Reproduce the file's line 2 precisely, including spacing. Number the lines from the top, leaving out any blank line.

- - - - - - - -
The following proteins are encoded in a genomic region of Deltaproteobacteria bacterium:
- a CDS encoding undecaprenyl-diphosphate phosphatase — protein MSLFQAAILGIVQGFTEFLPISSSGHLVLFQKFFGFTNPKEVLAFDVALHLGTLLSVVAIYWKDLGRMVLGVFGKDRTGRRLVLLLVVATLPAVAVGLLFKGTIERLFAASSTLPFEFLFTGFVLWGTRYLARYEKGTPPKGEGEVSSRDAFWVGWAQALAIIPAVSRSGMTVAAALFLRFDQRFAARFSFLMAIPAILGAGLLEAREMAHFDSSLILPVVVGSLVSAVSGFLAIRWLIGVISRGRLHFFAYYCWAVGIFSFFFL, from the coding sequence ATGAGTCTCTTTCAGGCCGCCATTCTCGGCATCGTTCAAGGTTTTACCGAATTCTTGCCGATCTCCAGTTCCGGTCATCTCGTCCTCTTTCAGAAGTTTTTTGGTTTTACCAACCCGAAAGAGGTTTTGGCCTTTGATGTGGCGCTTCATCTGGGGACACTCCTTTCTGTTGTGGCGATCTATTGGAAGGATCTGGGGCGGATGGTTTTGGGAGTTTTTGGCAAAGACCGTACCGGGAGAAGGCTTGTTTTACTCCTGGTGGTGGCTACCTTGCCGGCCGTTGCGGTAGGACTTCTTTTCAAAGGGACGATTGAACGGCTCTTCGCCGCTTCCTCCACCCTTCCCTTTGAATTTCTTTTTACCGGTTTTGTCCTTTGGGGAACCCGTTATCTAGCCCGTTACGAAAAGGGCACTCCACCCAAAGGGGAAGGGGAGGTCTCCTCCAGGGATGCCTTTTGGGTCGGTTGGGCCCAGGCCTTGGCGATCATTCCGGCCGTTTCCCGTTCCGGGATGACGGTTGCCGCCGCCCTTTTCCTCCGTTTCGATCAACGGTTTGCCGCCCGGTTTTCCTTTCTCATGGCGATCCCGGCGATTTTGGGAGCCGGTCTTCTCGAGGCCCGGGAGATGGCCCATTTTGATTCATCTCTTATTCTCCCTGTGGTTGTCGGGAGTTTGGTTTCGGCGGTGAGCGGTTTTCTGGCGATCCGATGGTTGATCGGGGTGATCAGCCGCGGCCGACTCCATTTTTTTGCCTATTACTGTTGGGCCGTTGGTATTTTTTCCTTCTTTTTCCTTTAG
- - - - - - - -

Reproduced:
- a CDS encoding undecaprenyl-diphosphate phosphatase — protein MSLFQAAILGIVQGFTEFLPISSSGHLVLFQKFFGFTNPKEVLAFDVALHLGTLLSVVAIYWKDLGRMVLGVFGKDRTGRRLVLLLVVATLPAVAVGLLFKGTIERLFAASSTLPFEFLFTGFVLWGTRYLARYEKGTPPKGEGEVSSRDAFWVGWAQALAIIPAVSRSGMTVAAALFLRFDQRFAARFSFLMAIPAILGAGLLEAREMAHFDSSLILPVVVGSLVSAVSGFLAIRWLIGVISRGRLHFFAYYCWAVGIFSFFFL, from the coding sequence ATGAGTCTCTTTCAGGCCGCCATTCTCGGCATCGTTCAAGGTTTTACCGAATTCTTGCCGATCTCCAGTTCCGGTCATCTCGTCCTCTTTCAGAAGTTTTTTGGTTTTACCAACCCGAAAGAGGTTTTGGCCTTTGATGTGGCGCTTCATCTGGGGACACTCCTTTCTGTTGTGGCGATCTATTGGAAGGATCTGGGGCGGATGGTTTTGGGAGTTTTTGGCAAAGACCGTACCGGGAGAAGGCTTGTTTTACTCCTGGTGGTGGCTACCTTGCCGGCCGTTGCGGTAGGACTTCTTTTCAAAGGGACGATTGAACGGCTCTTCGCCGCTTCCTCCACCCTTCCCTTTGAATTTCTTTTTACCGGTTTTGTCCTTTGGGGAACCCGTTATCTAGCCCGTTACGAAAAGGGCACTCCACCCAAAGGGGAAGGGGAGGTCTCCTCCAGGGATGCCTTTTGGGTCGGTTGGGCCCAGGCCTTGGCGATCATTCCGGCCGTTTCCCGTTCCGGGATGACGGTTGCCGCCGCCCTTTTCCTCCGTTTCGATCAACGGTTTGCCGCCCGGTTTTCCTTTCTCATGGCGATCCCGGCGATTTTGGGAGCCGGTCTTCTCGAGGCCCGGGAGATGGCCCATTTTGATTCATCTCTTATTCTCCCTGTGGTTGTCGGGAGTTTGGTTTCGGCGGTGAGCGGTTTTCTGGCGATCCGATGGTTGATCGGGGTGATCAGCCGCGGCCGACTCCATTTTTTTGCCTATTACTGTTGGGCCGTTGGTATTTTTTCCTTCTTTTTCCTTTAG